AUSTIN, Texas — Kelly Willis said she'd worn "a Saturday night dress" — a cherry-red number with a cartoon-dog print — but in fact it was Tuesday, the first evening of the annual South by Southwest music festival here.
Historically, opening night is when the locals get to shine before the bulk of SXSW's big-name headliners arrive. And though Tuesday's schedule also featured iTunes-sponsored performances by Coldplay and Imagine Dragons, the tradition held this year: At the Main club on Austin's bustling 6th Street, Willis and her husband, Bruce Robison, ran through the kind of winningly low-key set that can only come from folks who drove to their show from home.
"We left our set list in the car," Willis admitted onstage, "but we don't need it."
Each half of this Austin-based country-music couple built a career independent of the other, with her string of critically acclaimed solo albums and the hit singles he's written for such A-list acts as Tim McGraw and the Dixie Chicks (whose Emily Robison was married to Bruce's brother Charlie).
But last year they joined forces for "Cheater's Game," a lovely set of duets fashioned after classics by George Jones and Tammy Wynette and Porter Wagoner and Dolly Parton. And backed by a three-piece band — including a bassist with a Texas-shaped sticker on his instrument — the singers worked their appealing duo vibe, even if Robison was forced to play sitting down after tweaking his ankle, he explained, in a game of basketball with his and Willis' 13-year-old son.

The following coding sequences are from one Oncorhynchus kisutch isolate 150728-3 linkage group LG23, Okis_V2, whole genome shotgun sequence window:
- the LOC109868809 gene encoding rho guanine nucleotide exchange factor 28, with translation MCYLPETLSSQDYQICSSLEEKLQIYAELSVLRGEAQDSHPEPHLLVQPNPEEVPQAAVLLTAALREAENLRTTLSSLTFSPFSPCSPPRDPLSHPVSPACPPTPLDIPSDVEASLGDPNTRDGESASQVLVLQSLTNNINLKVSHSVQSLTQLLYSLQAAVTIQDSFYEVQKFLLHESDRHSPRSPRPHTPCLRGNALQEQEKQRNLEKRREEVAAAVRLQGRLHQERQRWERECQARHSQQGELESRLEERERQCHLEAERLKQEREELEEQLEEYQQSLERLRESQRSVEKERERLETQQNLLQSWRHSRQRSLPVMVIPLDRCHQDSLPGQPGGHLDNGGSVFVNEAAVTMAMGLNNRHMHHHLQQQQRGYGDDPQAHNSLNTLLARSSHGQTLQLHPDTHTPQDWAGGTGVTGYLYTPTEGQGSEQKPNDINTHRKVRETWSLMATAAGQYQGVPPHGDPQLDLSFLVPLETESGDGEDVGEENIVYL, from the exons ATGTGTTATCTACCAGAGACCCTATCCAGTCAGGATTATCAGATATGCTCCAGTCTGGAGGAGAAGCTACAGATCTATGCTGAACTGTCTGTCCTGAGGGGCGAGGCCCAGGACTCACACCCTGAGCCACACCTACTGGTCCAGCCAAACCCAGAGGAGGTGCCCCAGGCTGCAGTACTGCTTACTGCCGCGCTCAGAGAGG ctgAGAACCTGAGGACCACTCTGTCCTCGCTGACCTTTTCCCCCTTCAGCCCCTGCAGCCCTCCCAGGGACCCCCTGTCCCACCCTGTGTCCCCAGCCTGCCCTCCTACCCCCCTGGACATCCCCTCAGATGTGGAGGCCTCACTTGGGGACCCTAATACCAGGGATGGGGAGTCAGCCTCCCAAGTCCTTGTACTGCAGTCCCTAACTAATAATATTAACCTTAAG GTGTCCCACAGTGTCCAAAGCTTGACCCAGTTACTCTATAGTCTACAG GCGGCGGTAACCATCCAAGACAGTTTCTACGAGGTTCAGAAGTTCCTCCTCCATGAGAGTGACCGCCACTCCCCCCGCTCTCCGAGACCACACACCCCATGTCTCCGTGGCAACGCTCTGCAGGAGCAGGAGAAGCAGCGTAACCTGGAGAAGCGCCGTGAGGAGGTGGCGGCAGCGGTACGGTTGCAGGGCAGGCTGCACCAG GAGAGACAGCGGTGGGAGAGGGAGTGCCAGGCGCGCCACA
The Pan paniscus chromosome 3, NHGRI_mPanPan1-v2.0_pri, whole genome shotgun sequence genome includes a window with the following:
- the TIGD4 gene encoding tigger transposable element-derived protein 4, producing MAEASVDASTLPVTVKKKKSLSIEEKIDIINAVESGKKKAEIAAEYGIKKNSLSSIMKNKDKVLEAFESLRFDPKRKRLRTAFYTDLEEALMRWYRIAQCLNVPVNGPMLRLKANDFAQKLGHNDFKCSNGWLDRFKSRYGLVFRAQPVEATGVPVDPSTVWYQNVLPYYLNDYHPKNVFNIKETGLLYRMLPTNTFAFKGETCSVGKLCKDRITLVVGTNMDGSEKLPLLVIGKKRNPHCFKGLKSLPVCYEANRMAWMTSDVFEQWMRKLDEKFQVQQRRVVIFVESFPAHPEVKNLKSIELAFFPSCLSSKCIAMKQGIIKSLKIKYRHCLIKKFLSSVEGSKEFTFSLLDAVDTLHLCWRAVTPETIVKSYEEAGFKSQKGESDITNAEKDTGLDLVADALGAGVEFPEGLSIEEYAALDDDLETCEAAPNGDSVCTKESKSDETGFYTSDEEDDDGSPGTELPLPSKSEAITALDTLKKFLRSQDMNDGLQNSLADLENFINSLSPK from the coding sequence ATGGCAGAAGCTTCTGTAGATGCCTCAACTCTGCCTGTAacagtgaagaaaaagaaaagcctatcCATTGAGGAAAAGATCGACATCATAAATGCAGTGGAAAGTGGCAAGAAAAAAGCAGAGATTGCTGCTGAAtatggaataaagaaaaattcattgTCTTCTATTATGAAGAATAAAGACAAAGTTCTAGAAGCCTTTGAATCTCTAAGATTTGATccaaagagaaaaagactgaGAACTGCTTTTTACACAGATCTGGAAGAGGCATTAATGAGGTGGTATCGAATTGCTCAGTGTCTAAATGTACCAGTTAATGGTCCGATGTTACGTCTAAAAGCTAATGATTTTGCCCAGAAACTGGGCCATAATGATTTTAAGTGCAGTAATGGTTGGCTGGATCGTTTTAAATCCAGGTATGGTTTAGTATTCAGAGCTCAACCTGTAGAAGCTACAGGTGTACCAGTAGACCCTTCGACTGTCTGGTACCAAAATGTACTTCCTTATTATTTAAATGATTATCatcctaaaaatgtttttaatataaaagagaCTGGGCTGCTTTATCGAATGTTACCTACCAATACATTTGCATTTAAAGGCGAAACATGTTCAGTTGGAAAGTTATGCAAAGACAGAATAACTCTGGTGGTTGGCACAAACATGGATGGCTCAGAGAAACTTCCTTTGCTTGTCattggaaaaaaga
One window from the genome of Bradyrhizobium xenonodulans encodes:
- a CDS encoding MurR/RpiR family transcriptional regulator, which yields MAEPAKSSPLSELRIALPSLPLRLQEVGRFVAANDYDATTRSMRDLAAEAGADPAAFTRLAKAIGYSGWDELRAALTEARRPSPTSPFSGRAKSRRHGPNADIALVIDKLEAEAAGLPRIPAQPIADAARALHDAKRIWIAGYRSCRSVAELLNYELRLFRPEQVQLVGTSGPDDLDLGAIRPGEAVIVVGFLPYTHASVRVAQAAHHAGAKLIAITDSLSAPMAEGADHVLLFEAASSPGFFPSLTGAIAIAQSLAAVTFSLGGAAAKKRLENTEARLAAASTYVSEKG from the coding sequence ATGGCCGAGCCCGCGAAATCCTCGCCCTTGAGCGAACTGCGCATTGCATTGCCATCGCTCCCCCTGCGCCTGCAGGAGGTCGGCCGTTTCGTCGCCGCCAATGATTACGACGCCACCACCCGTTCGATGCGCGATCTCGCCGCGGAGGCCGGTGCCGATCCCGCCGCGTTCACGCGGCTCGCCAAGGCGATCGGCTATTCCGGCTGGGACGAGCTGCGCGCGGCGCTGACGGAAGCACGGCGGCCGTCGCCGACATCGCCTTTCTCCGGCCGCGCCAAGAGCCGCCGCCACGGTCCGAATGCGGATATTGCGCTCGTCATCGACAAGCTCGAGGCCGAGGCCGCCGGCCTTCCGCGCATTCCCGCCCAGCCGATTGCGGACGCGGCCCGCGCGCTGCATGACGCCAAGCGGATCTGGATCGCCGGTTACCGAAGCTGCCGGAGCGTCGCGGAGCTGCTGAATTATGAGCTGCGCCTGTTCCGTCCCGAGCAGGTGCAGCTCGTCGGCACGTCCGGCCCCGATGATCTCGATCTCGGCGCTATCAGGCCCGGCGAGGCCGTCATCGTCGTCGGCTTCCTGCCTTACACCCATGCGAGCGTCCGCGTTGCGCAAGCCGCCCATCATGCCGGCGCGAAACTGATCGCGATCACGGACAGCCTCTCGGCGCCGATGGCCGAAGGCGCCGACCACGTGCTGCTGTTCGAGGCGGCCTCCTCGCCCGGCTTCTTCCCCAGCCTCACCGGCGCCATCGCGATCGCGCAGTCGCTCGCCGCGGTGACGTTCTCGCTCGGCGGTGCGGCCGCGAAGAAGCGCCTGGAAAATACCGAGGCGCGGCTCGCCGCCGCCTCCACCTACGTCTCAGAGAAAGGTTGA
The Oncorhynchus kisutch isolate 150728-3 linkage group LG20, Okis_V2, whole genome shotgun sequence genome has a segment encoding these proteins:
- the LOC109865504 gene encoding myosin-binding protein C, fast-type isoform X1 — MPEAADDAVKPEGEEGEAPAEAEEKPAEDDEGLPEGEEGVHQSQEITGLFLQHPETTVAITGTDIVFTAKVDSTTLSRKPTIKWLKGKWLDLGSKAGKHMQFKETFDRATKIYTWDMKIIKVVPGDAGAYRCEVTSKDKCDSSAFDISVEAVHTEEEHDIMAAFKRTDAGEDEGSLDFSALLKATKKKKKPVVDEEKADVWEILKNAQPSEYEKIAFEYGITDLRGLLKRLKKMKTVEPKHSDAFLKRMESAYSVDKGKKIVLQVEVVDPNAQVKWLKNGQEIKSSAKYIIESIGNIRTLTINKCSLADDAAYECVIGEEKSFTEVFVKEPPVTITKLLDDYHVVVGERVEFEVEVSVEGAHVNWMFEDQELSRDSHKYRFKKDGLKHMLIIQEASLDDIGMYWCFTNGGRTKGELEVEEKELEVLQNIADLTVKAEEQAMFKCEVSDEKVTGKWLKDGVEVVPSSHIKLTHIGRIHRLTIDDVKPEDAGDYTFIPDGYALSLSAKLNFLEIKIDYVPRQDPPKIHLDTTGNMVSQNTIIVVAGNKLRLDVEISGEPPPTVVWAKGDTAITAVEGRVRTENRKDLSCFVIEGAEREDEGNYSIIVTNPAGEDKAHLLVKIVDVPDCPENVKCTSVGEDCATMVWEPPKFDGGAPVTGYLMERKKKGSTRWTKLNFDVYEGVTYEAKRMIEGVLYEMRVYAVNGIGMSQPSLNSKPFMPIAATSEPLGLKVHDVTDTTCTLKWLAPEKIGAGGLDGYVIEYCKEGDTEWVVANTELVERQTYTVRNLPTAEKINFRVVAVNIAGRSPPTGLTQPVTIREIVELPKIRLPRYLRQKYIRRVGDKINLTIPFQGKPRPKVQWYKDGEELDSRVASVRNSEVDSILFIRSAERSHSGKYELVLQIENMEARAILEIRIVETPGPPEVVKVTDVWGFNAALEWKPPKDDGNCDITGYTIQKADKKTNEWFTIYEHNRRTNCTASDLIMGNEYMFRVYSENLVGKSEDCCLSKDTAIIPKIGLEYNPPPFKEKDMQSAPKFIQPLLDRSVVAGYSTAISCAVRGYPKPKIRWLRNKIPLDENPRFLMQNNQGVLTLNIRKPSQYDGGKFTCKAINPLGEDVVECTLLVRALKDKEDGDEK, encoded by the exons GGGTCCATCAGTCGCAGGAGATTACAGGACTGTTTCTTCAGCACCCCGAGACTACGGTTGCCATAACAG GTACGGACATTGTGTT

"I'm not pretending to be a bluesman," he pointed out.
Their rendition of "9,999,999 Tears," originally popularized by Dickey Lee, was crisp yet relaxed, while "But I Do" had vocal harmonies as precise as they were full of feeling. The couple ventured beyond the album to do Robison's "Wrapped," a hit when George Strait recorded it in 2006, and "Harper Valley P.T.A.," the late-1960s country-crossover tune that Robison said made a perfect combination with his wife's voice.
Willis' loving response? "Don't build it up too much, babe."
Another local roots-music type, Amy Cook, seemed similarly happy to represent the home team later Tuesday during her gig at Stephen F's Bar.
"How many of you are from Austin?" she asked, to which a half-dozen or so hands raised. "Good for you." Everyone else, she added, should consider moving. "I can't wait till we're neighbors."
Yet where Robison and Willis appeared totally laid-back amid familiar surroundings, Cook, who moved to Texas from L.A., put across a nervy intensity in songs that layered her astringent singing over skeletal guitar.
The sound — especially in a striking cover of "Dreaming" by Blondie — was stripped-down but powerful: a small flash of inspiration before SXSW's bright lights turn on.
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